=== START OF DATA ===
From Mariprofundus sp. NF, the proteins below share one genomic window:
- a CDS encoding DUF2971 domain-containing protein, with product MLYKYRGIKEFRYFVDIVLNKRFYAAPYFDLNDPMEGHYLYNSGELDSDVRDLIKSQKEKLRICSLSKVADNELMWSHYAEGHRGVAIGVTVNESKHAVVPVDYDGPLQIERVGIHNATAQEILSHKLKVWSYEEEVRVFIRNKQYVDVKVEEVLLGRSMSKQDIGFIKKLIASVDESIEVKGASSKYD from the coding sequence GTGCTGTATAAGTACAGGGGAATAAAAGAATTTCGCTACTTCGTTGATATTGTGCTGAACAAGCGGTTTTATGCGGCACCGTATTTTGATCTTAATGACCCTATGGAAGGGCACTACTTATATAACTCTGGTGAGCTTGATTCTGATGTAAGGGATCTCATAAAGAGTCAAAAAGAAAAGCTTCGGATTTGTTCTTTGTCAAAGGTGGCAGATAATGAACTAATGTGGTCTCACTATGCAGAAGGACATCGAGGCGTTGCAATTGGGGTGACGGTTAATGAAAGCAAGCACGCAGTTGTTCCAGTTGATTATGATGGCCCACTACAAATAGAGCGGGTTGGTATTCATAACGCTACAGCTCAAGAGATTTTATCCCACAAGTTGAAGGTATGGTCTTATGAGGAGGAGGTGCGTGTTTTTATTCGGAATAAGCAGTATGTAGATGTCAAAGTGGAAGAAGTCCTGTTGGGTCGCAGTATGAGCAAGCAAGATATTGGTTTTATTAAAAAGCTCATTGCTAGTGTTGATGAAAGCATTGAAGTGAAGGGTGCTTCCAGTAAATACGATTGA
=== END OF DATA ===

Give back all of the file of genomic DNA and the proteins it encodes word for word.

From Mariprofundus sp. NF, the proteins below share one genomic window:
- a CDS encoding DUF2971 domain-containing protein, with product MLYKYRGIKEFRYFVDIVLNKRFYAAPYFDLNDPMEGHYLYNSGELDSDVRDLIKSQKEKLRICSLSKVADNELMWSHYAEGHRGVAIGVTVNESKHAVVPVDYDGPLQIERVGIHNATAQEILSHKLKVWSYEEEVRVFIRNKQYVDVKVEEVLLGRSMSKQDIGFIKKLIASVDESIEVKGASSKYD from the coding sequence GTGCTGTATAAGTACAGGGGAATAAAAGAATTTCGCTACTTCGTTGATATTGTGCTGAACAAGCGGTTTTATGCGGCACCGTATTTTGATCTTAATGACCCTATGGAAGGGCACTACTTATATAACTCTGGTGAGCTTGATTCTGATGTAAGGGATCTCATAAAGAGTCAAAAAGAAAAGCTTCGGATTTGTTCTTTGTCAAAGGTGGCAGATAATGAACTAATGTGGTCTCACTATGCAGAAGGACATCGAGGCGTTGCAATTGGGGTGACGGTTAATGAAAGCAAGCACGCAGTTGTTCCAGTTGATTATGATGGCCCACTACAAATAGAGCGGGTTGGTATTCATAACGCTACAGCTCAAGAGATTTTATCCCACAAGTTGAAGGTATGGTCTTATGAGGAGGAGGTGCGTGTTTTTATTCGGAATAAGCAGTATGTAGATGTCAAAGTGGAAGAAGTCCTGTTGGGTCGCAGTATGAGCAAGCAAGATATTGGTTTTATTAAAAAGCTCATTGCTAGTGTTGATGAAAGCATTGAAGTGAAGGGTGCTTCCAGTAAATACGATTGA